Now, this kind of demand means many of you won’t get a 2022 F‑150 Lightning™ truck, but rest assured we will hold your reservation so you’ll have a chance to order a future model year.

Ford communication to F-150 Lightning reservation holders

Stay tuned for Part 2 of this post. I plan to get it published in a week or two.

Part 2 will discuss other things you can do with a big electric truck’s battery, to both help your community and save some money for yourself. It’s called Vehicle to Grid and it could be coming to your neighborhood sooner than you think.

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Ten Big EV Developments That Transpired During Covid (2020 – mid 2021)

1) Tesla sales soared globally and nationally, jump-starting the EV revolution and attracting big investments in EV companies. Tesla dominates the global market for BEVs; no other manufacturer has even a fifth of the global sales of Tesla. At one point Tesla’s model 3 sales in California made it the single most popular new vehicle model bar none. As Tesla stock soared in price (at one point giving Tesla a market valuation greater than that of all the legacy car manufacturers combined), investors sought out other firms in which to plunk their money. Rivian raised several billion in new funds. Other investors were not so lucky. Nicola apparently fudged the numbers and collapsed after the Securities and Exchange Commission went after them. Lordstown fibbed when they said they were ready to begin sales, and its stock also collapsed, in part because Ford announced that Ford was to market to exactly the same niche market (electrical utility fleets) that Lordstown had bet its future on.

2) The major legacy car manufacturers got into a publicity arms race over promises about the future of EVs, but didn’t actually produce many. Most announced they were going to spend X dollars pursuing electrification, and that they planned to have Y percentage of their sales electric by date Z (or cease selling regular vehicles ICEs (Internal Combustion Engines) by a certain date. Given their inability to meet any of the previously announced EV sales deadlines, one has reason to be skeptical, but the fact that they feel compelled to (over?) promise may be better than inaction.

3) VW may be an exception, as they committed billions of their own money to ramping up charging infrastructure. Whereas VW was legally obligated to spend the fines leveled as a result of the diesel cheating scandal to construct the Electrify America EV charging network (by the end of 2021: 800 sites in the US, featuring 3500 chargers), VW recently committed to spending about $2B of their own unrestricted funds to more than double the size of the Electrify America charging network. To put their claims in context, the US presently has about 41K charging sites and 100K public chargers. By 2025 Electrify America intends to have 1700 sites and 9500 chargers. Electrify Canada will be similarly expanded, and VW expects to spend $86B by 2025 to pursue electrification. This one-upped GM, which had only promised $35B for the same time period. So there!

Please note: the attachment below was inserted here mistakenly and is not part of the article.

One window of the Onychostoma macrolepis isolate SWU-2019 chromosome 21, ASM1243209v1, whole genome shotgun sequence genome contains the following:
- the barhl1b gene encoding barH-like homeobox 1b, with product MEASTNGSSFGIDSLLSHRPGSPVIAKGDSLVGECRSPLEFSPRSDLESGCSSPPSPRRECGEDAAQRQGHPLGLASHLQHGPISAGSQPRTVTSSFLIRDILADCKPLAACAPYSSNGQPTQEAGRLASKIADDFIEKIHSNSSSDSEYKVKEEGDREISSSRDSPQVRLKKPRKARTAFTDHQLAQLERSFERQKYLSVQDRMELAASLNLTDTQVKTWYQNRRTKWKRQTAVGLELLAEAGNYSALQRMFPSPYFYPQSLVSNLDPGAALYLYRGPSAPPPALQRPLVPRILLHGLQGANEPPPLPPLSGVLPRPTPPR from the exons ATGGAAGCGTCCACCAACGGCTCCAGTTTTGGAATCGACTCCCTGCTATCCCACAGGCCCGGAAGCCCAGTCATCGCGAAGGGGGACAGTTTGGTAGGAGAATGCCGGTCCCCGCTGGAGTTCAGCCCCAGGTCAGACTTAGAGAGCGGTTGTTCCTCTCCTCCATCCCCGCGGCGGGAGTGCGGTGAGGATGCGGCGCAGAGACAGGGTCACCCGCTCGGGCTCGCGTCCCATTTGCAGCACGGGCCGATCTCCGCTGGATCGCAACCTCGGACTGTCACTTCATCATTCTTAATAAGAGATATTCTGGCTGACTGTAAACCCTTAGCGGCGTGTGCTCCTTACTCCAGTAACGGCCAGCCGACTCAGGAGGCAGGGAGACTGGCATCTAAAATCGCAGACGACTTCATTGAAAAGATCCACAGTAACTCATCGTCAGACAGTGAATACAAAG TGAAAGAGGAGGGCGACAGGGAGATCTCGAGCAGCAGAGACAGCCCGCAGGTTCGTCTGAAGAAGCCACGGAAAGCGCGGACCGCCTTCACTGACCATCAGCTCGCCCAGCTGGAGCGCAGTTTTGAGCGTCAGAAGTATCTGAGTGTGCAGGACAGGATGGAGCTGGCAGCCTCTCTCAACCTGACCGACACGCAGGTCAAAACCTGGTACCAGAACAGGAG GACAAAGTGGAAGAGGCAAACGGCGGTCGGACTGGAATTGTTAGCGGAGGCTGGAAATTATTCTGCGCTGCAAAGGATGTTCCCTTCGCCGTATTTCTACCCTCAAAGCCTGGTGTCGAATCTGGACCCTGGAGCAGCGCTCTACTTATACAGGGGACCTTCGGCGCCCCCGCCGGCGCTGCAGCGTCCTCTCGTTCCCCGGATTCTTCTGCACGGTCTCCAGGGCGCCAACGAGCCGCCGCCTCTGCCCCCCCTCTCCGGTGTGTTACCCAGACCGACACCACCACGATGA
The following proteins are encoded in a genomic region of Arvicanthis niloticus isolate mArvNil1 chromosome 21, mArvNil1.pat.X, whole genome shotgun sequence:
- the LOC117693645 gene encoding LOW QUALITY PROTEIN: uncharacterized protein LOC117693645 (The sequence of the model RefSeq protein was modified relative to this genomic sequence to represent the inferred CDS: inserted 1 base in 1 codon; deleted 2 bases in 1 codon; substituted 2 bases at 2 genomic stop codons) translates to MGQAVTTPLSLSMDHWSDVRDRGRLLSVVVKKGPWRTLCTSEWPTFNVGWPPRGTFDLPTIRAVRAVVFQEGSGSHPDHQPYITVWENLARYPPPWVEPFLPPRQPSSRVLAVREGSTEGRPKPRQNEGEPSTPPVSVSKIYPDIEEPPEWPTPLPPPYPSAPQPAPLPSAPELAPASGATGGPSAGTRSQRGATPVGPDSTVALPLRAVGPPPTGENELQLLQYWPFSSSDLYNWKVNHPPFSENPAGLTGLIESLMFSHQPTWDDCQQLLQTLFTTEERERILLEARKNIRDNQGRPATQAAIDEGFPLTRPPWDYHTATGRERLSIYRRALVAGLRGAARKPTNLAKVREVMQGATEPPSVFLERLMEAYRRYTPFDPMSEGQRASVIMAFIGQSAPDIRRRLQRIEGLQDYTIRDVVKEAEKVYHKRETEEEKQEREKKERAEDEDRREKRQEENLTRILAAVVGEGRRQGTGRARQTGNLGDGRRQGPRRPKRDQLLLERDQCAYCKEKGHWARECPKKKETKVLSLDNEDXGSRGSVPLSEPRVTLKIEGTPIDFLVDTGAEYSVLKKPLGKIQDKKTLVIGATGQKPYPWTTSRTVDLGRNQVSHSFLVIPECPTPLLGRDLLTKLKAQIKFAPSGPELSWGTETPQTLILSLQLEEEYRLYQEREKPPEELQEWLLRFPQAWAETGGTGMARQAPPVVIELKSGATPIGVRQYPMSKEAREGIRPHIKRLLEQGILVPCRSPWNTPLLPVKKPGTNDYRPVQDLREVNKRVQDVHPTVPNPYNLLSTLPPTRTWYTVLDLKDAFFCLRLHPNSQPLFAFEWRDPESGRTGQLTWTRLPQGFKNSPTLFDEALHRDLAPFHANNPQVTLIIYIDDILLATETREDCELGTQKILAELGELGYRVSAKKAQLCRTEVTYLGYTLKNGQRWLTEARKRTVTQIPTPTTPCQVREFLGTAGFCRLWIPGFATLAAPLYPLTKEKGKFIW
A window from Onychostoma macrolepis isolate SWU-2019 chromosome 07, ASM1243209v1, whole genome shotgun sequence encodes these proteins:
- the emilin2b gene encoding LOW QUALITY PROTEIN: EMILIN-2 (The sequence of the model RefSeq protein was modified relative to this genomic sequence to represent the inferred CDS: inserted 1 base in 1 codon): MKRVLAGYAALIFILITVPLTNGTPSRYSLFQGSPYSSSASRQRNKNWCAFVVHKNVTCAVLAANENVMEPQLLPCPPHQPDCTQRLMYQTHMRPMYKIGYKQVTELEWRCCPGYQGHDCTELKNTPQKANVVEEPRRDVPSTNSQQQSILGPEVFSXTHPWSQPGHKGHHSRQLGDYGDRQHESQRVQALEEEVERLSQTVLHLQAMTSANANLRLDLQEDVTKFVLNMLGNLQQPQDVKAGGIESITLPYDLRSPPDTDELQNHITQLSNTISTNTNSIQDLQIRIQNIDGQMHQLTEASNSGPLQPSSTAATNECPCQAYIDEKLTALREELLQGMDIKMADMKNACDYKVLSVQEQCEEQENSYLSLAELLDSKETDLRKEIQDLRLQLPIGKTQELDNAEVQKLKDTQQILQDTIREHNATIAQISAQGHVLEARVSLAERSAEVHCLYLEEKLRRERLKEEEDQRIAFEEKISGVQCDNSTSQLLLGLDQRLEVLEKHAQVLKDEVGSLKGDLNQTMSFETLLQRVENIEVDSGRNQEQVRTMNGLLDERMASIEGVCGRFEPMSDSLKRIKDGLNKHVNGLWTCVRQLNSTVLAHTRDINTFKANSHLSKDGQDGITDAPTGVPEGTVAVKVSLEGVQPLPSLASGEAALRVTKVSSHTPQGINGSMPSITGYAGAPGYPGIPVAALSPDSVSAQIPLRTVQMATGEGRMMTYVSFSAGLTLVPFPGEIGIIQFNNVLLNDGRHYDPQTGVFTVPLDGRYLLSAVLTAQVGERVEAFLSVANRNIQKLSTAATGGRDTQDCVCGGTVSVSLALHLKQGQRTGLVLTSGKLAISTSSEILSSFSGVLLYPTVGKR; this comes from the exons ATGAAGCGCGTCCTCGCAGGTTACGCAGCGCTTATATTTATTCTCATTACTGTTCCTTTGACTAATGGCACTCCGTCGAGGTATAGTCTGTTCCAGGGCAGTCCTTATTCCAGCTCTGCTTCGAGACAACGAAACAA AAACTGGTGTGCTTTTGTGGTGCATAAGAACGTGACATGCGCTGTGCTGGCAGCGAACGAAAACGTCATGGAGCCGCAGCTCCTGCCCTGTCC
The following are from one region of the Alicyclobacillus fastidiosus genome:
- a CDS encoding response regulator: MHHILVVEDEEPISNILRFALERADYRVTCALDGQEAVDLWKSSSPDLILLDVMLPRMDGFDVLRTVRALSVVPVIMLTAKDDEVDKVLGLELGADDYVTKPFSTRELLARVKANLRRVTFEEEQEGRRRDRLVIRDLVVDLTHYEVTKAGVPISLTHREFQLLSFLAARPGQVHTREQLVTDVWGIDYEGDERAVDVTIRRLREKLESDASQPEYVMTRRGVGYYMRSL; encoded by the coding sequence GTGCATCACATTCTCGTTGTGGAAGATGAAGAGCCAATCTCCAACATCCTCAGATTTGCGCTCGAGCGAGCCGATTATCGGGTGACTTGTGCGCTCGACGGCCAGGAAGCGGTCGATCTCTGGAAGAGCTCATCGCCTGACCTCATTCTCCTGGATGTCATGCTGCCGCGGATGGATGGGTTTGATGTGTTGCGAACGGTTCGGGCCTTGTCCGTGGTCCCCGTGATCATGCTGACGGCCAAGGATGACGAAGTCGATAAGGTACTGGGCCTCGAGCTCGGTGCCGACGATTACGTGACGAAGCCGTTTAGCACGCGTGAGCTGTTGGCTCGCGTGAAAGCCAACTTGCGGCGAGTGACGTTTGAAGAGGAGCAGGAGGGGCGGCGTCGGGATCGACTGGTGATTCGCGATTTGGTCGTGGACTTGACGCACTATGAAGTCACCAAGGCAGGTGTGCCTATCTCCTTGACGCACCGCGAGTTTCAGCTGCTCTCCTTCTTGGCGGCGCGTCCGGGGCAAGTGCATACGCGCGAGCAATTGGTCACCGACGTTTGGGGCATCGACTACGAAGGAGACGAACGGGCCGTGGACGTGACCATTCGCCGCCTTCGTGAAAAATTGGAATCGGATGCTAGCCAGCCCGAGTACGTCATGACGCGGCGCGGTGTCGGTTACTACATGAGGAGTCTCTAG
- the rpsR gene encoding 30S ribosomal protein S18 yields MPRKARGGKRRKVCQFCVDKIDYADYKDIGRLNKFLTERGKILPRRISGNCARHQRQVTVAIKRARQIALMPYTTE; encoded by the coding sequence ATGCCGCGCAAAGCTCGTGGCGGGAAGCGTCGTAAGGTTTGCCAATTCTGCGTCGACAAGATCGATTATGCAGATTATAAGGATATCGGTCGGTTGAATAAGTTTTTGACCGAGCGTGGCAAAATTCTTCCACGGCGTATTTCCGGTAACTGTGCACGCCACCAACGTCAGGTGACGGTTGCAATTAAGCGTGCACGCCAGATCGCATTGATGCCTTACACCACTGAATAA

4) Tesla announced a vague plan to someday share its charging infrastructure with others, which will double the infrastructure for non-Tesla EV drivers. The financial details remain to be worked out. Presumably the fillup cost to non-Teslas will be higher than those to Tesla owners, though the costs might alternately be borne by the other car manufacturers (as being discussed in Europe). Regardless, when you find yourself somewhere with a nearly drained battery and a handy Tesla supercharger, the cost differential might be immaterial. How this would work physically (who needs to buy which conversion cables) remain to be determined. With the rapidly dwindling number of CHAdeMo connector users, this portends a glorious future in which the connectors become uniform and interchangeable. However, some car manufacturers (e.g., Porsche) are pushing for a doubling of the fast-charging voltage standard (from 480 VDC to 960 VDC), which might complicate things and raise the cost of building fast-chargers.

5) Biden targeted EV infrastructure for a massive buildup, but so far the Republicans have stymied it; the White House has plans for covering some of the blocked buildup using budget legislation. Political inertia is with the Democrats, but political power on the Hill is very close to gridlock. Stay tuned.

6) EV sales have spread out from sedans to SUVs and crossovers. There are now many all-wheel drive vehicles (AWDs) at mid- or higher price points, though availability is somewhat limited in some places. Among the car models with at least an AWD option are (ordered by base MSRP from low to high) (see link for pickup trucks):

Tesla Model 3

Ford Mach-E

Tesla Model Y

Polestar (Volvo) 2

Mercedes EQC-400

Jaguar i-Pace

Tesla Model S

Tesla Model X

Porsche Taycan

7) EV pickup trucks were supposed to emerge in 2020, but did not. First at bat is Rivian, but for the last year this new manufacturer has been promising deliveries in about “a month or so.” Ford and Tesla are teasing mass-market EV pickups, but no firm sale dates have been announced; Ford will sell them to electric power company fleets in 2022. GM is teasing a $117K Hummer EV: that’s a little rich for me, but the day of capable AWD electric pickups is nigh. I expect to see one locally in September.